Please research the appropriate unit size for your area before purchasing. Above's suggestion of square footage is based on ideal situations where minimal heat is transferred. If the area contains many electrical appliances, windows, or non-insulated areas, your sizing may need to increase above the recommended square footage. Please ask an expert technician for ideal size before purchasing.
Once the last snow of the season melts, you’re outside every weekend mowing your lawn, pruning your landscaping, and tending to your garden. You care just as much about the exterior of your home as the interior. After all, when people drive by, it’s the outside of your property they see.
This year, you’ve toyed with the idea of getting a ductless mini split system installed. However, you worry that the inclusion of the system on your property would detract from the look of your home’s exterior.
What does a mini split look like on the outside of the home?
Well, we think you’ll be happy to learn that it doesn’t look like much. Ductless mini split systems include air-handling units and a compressor or condenser. The air-handling units, whether you have one or several for your home, all go inside the house.
The compressor is the outdoor part of your ductless mini split system. It’s about as large as an outdoor air conditioner as part of a central air unit, but
Ah, saving money. It sure is nice, right? You try to cut back wherever you can in many areas of your life.
You wish you could do something about your energy bills though, as those are higher than you’d like. You try to turn off the lights when not in a room and unplug devices you’re not using. Is there more you can do?
Yes, there is. By switching to a ductless mini split system over traditional HVAC such as heaters or air conditioners, you can see some potentially significant savings.
How much money can you expect to pocket by getting a ductless mini split system installed? That varies depending on the square footage of your home, what you currently pay for heating and cooling, and how much heating and cooling you need in British thermal units or BTUs and the cost per kW in the area that you live.
According to mini split manufacturer Mitsubishi, ductless cooling and heating can
A ductless mini split system requires a condenser and air-handling unit to work in conjunction with one another. Both units generate cool or warm air. The condenser goes outside of your home and the air-handling units are installed in the various indoor zones where you need the most heating and cooling.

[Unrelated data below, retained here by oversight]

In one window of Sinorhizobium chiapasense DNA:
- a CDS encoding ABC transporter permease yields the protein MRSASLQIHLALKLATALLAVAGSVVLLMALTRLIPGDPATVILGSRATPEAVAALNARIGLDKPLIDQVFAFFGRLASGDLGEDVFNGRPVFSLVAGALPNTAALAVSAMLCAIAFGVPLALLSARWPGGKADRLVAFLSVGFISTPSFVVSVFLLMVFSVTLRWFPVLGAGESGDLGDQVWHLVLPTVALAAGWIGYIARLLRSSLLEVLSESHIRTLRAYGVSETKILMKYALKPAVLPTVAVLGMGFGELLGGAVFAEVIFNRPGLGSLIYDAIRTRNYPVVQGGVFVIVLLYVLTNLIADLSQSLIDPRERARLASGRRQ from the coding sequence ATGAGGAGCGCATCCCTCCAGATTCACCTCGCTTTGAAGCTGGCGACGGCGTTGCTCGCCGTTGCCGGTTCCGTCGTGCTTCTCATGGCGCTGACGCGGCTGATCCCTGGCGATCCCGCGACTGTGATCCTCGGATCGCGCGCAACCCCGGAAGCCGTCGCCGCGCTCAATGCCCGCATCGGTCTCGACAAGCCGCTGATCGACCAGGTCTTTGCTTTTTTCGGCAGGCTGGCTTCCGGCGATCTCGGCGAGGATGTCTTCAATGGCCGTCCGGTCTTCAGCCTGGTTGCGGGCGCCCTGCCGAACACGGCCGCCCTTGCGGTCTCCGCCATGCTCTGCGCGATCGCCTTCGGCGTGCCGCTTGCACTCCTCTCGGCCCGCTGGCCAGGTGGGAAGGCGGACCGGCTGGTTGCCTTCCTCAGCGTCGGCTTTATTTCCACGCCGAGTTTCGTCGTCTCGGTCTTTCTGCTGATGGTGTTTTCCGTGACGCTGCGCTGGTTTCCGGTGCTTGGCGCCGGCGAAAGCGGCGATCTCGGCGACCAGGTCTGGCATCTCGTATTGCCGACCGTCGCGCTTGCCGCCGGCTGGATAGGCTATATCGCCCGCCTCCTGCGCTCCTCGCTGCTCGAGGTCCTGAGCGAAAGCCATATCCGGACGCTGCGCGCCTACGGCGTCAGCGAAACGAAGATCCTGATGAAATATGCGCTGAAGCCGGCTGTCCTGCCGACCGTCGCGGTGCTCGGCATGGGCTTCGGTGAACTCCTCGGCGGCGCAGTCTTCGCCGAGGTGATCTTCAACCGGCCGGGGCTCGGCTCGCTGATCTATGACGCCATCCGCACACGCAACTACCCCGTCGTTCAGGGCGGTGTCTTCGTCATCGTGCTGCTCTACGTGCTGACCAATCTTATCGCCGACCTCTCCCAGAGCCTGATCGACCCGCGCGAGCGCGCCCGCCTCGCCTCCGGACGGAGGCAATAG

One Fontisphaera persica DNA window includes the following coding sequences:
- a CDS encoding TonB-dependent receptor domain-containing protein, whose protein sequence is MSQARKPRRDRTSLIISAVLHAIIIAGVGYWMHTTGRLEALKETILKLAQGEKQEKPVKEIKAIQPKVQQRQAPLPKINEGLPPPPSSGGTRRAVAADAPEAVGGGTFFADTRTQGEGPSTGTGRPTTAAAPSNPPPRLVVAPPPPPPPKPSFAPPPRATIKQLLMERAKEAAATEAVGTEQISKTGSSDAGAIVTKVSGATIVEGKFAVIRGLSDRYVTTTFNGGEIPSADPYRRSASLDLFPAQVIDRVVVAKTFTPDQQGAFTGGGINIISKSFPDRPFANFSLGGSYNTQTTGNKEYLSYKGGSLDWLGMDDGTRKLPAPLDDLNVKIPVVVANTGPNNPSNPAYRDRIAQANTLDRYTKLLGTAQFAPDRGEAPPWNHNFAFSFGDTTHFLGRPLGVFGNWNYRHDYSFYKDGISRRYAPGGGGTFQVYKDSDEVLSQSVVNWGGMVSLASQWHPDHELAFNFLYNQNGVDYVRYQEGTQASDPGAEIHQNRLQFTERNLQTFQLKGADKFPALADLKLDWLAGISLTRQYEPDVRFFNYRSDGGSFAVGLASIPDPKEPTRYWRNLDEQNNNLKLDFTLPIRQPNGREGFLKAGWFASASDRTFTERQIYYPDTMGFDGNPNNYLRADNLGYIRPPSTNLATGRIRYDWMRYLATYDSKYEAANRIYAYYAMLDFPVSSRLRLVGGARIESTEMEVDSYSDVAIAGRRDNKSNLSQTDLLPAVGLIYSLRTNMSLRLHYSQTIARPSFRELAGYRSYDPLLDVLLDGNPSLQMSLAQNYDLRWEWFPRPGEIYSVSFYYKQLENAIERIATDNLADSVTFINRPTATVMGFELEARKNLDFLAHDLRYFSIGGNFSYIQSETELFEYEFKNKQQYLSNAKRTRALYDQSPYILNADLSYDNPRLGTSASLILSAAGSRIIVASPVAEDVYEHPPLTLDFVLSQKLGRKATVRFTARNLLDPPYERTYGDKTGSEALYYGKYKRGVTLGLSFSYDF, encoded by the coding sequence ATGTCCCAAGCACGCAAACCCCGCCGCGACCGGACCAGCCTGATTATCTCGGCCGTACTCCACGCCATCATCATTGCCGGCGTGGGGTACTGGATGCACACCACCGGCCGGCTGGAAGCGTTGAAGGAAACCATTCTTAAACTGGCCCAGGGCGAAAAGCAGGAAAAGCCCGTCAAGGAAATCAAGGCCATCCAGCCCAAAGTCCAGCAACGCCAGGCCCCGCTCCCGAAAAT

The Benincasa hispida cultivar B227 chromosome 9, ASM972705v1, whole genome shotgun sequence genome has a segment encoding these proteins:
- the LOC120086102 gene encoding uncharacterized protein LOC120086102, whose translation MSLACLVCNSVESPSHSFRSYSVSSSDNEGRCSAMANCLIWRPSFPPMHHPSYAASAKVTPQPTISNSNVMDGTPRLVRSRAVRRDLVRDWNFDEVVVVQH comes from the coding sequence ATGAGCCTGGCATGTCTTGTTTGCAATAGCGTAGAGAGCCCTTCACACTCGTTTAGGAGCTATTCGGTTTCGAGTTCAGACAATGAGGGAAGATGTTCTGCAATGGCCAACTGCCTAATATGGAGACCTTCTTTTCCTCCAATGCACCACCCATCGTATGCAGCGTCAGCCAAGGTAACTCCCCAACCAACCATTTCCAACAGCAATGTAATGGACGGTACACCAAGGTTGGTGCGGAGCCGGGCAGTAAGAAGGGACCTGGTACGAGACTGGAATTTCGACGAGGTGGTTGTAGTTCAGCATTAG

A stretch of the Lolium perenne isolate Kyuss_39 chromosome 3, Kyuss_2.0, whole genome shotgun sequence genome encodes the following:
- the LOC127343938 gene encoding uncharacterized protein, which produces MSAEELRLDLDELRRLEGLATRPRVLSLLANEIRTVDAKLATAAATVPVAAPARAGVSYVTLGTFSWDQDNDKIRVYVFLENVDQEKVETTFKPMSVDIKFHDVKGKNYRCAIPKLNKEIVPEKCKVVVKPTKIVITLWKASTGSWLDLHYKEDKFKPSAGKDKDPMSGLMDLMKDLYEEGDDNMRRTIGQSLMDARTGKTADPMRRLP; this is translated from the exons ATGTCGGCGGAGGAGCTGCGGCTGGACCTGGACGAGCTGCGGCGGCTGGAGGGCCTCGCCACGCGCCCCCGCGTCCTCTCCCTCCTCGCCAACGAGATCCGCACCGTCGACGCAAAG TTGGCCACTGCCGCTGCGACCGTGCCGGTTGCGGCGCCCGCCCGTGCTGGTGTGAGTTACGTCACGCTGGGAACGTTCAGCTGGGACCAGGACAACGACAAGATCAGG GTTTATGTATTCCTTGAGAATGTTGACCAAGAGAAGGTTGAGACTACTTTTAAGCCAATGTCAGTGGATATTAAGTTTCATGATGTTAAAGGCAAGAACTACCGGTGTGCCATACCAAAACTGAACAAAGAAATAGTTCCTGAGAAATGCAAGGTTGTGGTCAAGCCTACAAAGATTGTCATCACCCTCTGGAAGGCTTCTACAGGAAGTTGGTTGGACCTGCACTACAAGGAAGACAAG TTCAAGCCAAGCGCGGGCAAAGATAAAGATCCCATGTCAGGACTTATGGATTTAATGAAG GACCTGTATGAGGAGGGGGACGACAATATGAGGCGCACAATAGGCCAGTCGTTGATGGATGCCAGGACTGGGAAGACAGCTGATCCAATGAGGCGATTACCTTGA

Precisely how much distance is permitted between the mini split air-handling units and the condenser?
That’s between 15 and 50 feet.
The air-handling units and condenser are connected via a refrigerant line. As the name implies, the line allows the refrigerant to flow through the two components so heating and cooling can occur.
The average length of mini split line is 25 feet, which means that most homeowners select a place for their condenser that creates that much distance between it and the indoor air-handling units.
If your home is narrower and you can’t make 25 feet of space work, then you might opt for 15 feet from one part of the mini spl
Almost every ceiling in your home has its own fan. On especially sweltering summer days and nights, you rely on those fans to provide cool air. After another heatwave though, you’ve decided you need a better cooling (and heating) solution.
That’s inspired you to consider a ductless mini split system. Your system has yet to be installed, but you’re wondering if you should still keep your ceiling fans or whether they’d be redundant.
There’s no need to get rid of your ceiling fans now that you’ve chosen a ductless mini split system. You certainly won’t have to use your ceiling fans as much though, that’s for sure!
You vacuum your carpeting, sure, and maybe your upholstery from time to time too, especially if it’s dusty. Yet your ductless mini split system? You weren’t aware that you had to vacuum that as well. Do you really?
Yes, vacuuming a mini split is crucial before refrigerant release. That said, it’s not a job you have to do yourself if you don’t feel comfortable. You actually need a special vacuum for this type of job and it does not need to be done regularly like your carpet would. Your mini split technicians will gladly take care of this task for you.
Let’s discuss what the process entails now.